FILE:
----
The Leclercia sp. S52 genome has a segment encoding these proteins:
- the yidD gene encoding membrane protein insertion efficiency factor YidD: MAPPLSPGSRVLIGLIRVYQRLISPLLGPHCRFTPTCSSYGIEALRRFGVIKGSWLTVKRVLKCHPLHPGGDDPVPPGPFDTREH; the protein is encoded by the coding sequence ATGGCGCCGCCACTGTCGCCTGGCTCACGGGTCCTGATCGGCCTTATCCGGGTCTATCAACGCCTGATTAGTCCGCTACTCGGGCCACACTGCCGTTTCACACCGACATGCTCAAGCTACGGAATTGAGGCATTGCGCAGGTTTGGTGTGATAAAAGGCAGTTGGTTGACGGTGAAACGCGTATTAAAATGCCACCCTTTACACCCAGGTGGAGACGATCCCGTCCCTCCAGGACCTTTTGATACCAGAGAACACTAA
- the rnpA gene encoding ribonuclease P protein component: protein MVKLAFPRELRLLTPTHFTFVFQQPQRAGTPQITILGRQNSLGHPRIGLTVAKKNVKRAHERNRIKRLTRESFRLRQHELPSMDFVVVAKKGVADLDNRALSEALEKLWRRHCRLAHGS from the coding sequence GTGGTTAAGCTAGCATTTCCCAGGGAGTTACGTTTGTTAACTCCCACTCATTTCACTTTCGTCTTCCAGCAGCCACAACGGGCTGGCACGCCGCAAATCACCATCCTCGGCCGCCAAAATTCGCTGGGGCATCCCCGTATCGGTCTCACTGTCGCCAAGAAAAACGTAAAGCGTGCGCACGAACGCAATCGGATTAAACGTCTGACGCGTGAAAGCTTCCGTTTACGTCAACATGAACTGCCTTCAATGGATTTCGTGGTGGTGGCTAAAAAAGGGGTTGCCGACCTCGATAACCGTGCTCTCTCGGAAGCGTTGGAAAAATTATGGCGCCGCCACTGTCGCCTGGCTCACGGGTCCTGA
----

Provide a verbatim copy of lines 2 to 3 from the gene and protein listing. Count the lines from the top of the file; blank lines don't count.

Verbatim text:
- the yidD gene encoding membrane protein insertion efficiency factor YidD: MAPPLSPGSRVLIGLIRVYQRLISPLLGPHCRFTPTCSSYGIEALRRFGVIKGSWLTVKRVLKCHPLHPGGDDPVPPGPFDTREH; the protein is encoded by the coding sequence ATGGCGCCGCCACTGTCGCCTGGCTCACGGGTCCTGATCGGCCTTATCCGGGTCTATCAACGCCTGATTAGTCCGCTACTCGGGCCACACTGCCGTTTCACACCGACATGCTCAAGCTACGGAATTGAGGCATTGCGCAGGTTTGGTGTGATAAAAGGCAGTTGGTTGACGGTGAAACGCGTATTAAAATGCCACCCTTTACACCCAGGTGGAGACGATCCCGTCCCTCCAGGACCTTTTGATACCAGAGAACACTAA
- the rnpA gene encoding ribonuclease P protein component: protein MVKLAFPRELRLLTPTHFTFVFQQPQRAGTPQITILGRQNSLGHPRIGLTVAKKNVKRAHERNRIKRLTRESFRLRQHELPSMDFVVVAKKGVADLDNRALSEALEKLWRRHCRLAHGS from the coding sequence GTGGTTAAGCTAGCATTTCCCAGGGAGTTACGTTTGTTAACTCCCACTCATTTCACTTTCGTCTTCCAGCAGCCACAACGGGCTGGCACGCCGCAAATCACCATCCTCGGCCGCCAAAATTCGCTGGGGCATCCCCGTATCGGTCTCACTGTCGCCAAGAAAAACGTAAAGCGTGCGCACGAACGCAATCGGATTAAACGTCTGACGCGTGAAAGCTTCCGTTTACGTCAACATGAACTGCCTTCAATGGATTTCGTGGTGGTGGCTAAAAAAGGGGTTGCCGACCTCGATAACCGTGCTCTCTCGGAAGCGTTGGAAAAATTATGGCGCCGCCACTGTCGCCTGGCTCACGGGTCCTGA